Also, both national and expatriate single people sometimes feel that married couples with children are unreliable workers. One very experienced Indian nurse told me that single workers in her hospital often felt aggrieved because they could not plead children’s needs in order to go off duty. While the personal lives of the single people were frequently subordinated to the needs of the hospital, this rarely happened to married nurses. At the same time, married workers were frequently under great pressure as they worked at balancing the demands of home, work, and church.
Integration. Most missionaries long to integrate closely with the nationals they have come to serve. To this end, some make external adaptations in language, dress, and food. Though these things are valuable, they are not all there is to true integration. Nationals know whether missionaries sincerely love them. That is of greater value to them than external adaptations, which they regard as matters of common politeness and cultural suitability.
RESOLVING RELATIONSHIP PROBLEMS
Here is some practical advice to help solve some of these areas of problem relationships:
1. If you do not understand something, ask. Never act precipitately; first make quite sure that what is understood is what was meant.
2. Discover the meaning of your colleagues’ degrees and the pattern of their educational backgrounds. Training patterns vary from country to country, but it is usually possible to place people in identifiable categories. Others can easily feel that we minimize them if we have not troubled to understand their training.
3. In expatriate-to-expatriate working conflicts, ask the advice of nationals, then follow the custom of the country.
4. Do not make jokes about one another’s accents, dress, or behavior. This may be acceptable once you know each other well, but early on, such teasing may be interpreted as a cultural slur.
5. Try to avoid national stereotypes. Be prepared to accept people as people, and not as citizens of a particular country.
6. Live humbly and genuinely. When you do, national colleagues feel free to relate to missionaries Y´ as human beings and to help them in their integration.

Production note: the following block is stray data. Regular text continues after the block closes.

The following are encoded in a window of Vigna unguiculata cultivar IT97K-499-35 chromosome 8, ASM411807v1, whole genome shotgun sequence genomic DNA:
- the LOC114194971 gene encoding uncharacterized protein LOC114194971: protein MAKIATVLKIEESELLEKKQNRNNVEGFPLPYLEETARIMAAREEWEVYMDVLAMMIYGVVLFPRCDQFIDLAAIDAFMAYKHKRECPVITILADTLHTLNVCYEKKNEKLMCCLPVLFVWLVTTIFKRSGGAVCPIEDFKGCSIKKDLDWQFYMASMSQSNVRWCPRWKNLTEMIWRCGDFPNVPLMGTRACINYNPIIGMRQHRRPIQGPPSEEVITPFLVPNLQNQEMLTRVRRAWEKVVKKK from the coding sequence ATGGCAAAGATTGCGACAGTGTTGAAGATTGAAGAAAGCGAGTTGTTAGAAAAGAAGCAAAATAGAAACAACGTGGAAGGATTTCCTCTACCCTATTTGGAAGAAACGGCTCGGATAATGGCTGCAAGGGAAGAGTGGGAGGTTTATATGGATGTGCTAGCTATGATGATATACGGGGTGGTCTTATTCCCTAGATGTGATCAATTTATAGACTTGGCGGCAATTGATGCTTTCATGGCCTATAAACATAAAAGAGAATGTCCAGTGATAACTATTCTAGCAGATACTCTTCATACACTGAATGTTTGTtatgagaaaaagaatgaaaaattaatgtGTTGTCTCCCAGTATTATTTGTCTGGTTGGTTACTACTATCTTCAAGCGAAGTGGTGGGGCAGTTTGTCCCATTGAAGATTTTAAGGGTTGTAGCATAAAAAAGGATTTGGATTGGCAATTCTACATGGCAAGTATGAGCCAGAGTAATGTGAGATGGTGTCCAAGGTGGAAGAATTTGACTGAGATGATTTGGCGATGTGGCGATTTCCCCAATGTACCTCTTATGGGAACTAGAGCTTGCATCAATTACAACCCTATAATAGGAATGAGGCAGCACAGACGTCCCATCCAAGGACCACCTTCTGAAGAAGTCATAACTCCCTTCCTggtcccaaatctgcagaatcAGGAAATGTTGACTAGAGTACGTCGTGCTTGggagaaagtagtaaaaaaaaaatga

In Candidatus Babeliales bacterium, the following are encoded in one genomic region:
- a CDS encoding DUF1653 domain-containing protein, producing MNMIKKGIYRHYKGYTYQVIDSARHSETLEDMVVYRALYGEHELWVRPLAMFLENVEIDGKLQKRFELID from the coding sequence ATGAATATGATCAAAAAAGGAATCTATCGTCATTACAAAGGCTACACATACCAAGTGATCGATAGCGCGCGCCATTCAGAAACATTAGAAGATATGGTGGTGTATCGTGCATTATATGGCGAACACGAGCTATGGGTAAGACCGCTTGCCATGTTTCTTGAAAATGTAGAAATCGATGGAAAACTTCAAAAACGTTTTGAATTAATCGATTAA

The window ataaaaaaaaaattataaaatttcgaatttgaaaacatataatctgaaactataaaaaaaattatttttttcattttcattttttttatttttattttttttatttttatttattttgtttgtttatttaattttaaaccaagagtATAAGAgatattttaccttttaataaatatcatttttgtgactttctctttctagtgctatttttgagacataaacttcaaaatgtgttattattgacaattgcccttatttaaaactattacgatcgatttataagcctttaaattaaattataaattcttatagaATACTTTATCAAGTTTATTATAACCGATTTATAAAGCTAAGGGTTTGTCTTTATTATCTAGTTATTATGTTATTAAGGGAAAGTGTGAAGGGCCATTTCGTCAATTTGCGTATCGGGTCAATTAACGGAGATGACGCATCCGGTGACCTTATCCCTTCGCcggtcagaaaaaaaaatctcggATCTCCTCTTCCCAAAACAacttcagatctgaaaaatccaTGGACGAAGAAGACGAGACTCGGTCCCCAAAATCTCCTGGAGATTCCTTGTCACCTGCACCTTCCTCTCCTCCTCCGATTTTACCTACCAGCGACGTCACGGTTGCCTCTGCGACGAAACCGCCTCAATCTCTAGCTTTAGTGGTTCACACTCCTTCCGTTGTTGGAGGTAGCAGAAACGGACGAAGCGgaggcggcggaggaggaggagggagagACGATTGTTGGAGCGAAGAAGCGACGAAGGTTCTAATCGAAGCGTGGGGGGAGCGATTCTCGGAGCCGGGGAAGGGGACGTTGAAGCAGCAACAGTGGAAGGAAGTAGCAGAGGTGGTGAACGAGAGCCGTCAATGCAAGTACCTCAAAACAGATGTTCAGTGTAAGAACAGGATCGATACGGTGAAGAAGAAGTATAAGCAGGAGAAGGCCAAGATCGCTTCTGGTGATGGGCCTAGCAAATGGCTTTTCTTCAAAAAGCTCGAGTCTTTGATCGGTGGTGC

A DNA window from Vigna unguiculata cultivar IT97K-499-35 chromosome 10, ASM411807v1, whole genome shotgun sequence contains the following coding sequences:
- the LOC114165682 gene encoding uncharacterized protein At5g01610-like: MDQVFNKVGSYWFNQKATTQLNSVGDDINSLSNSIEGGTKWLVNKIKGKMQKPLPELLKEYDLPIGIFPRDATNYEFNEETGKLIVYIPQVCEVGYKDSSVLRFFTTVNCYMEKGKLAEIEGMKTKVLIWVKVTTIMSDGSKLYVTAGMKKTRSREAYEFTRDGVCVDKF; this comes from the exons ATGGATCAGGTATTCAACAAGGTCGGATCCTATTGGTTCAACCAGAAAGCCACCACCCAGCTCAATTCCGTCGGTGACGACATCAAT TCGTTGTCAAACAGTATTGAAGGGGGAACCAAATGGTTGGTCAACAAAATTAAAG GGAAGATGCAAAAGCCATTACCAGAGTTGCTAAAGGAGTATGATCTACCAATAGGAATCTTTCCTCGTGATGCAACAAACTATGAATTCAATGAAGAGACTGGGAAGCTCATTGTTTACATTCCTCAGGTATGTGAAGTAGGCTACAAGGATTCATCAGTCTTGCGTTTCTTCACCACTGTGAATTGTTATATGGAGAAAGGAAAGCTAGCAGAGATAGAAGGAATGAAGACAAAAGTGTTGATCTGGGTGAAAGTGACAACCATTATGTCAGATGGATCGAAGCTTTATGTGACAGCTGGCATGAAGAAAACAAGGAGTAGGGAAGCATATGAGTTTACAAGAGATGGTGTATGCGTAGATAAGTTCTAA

THE PERILS OF MISSIONARY SUBCULTURES
Missionary subcultures are dangerous, but they are rarely discussed. By "subculture" I mean the kind of group behavior and thinking that develops when missionaries live in a small group that is separated from the larger outside group. The living arrangement is not important in itself, but the degree of detachment from, or integration with, the larger outside community is an indication of whether a subculture has developed.
A subculture may provide considerable support; however, it is often more dangerous than beneficial for the following reasons:
1. The subculture becomes increasingly inward directed and loses interest in the outside world. I know of a subculture that remained remarkably uninterested in a serious political crisis in the country in which the people were working. They neither read the paper, heard the local radio, nor discussed what was happening.
2. An overpreoccupation with group concerns develops. When this happens, a group will concentrate almost entirely on its own relationships, spiritual desires, and personal problems. When that happens, common preoccupations emerge-such as demonology, eschatology, or spiritual gifts-to the exclusion of other topics.
3. Subcultural behavior and thought patterns are imposed on new members as the norm. Those who accept these are "suitable"; those who do not are considered "unsuitable" or "unspiritual."
4. Unhealthy emotions may spread. Depression, inferiority, fear of other people’s opinions, or anxiety can sweep through a group. Any who may have remained on the fringe are not usually infected, and they are often puzzled by what is happening
COUNTERING SUBCULTURE MENTALITY
The growth of missionary subcultures can be opposed by taking some practical steps:
1. Maintain a healthy balance between the outside world and the missionary or Christian community, and mix with both worlds within the boundaries of a healthy Christian conscience. Remember, the outside world needs you. I once worked in a remote mission hospital in the early days of Christian enterprise in that area. The wise American doctor in charge taught us a great deal about mixing with the outer world in a healthy manner: we joined the local music group and shared our talents in a most enjoyable way.
2. Maintain the integrity of your own person. You are body, mind, and spirit, and you need to care for each aspect.
Take great care of your body. We are expendable in God’s service, but we should not be stupid about looking after our bodies.
Read as much as you can – books, magazines, papers, when you can obtain them.
Have an interesting (and cheap!) hobby. Birdwatching, for example, is great: once you have bought binoculars and a bird book you do not need to spend any more money.
Move in local society, see how people live, and share their lives wherever it is possible. Keep your mind alert by making notes of what you observe. Who knows, an anthropologist may someday bless you for them!
Be careful to take holidays, combining spiritual refreshment with total relaxation from your job.
Beware of unhealthy overpreoccupations. By this I do not mean the continual preoccupations of the missionary but constant brooding on a particular topic. Periods of intense God-given spiritual preoccupation are usually succeeded by a balanced pattern of thought and life. If that balance does not return, you need to take a break from your work-and possibly have a chat with your doctor.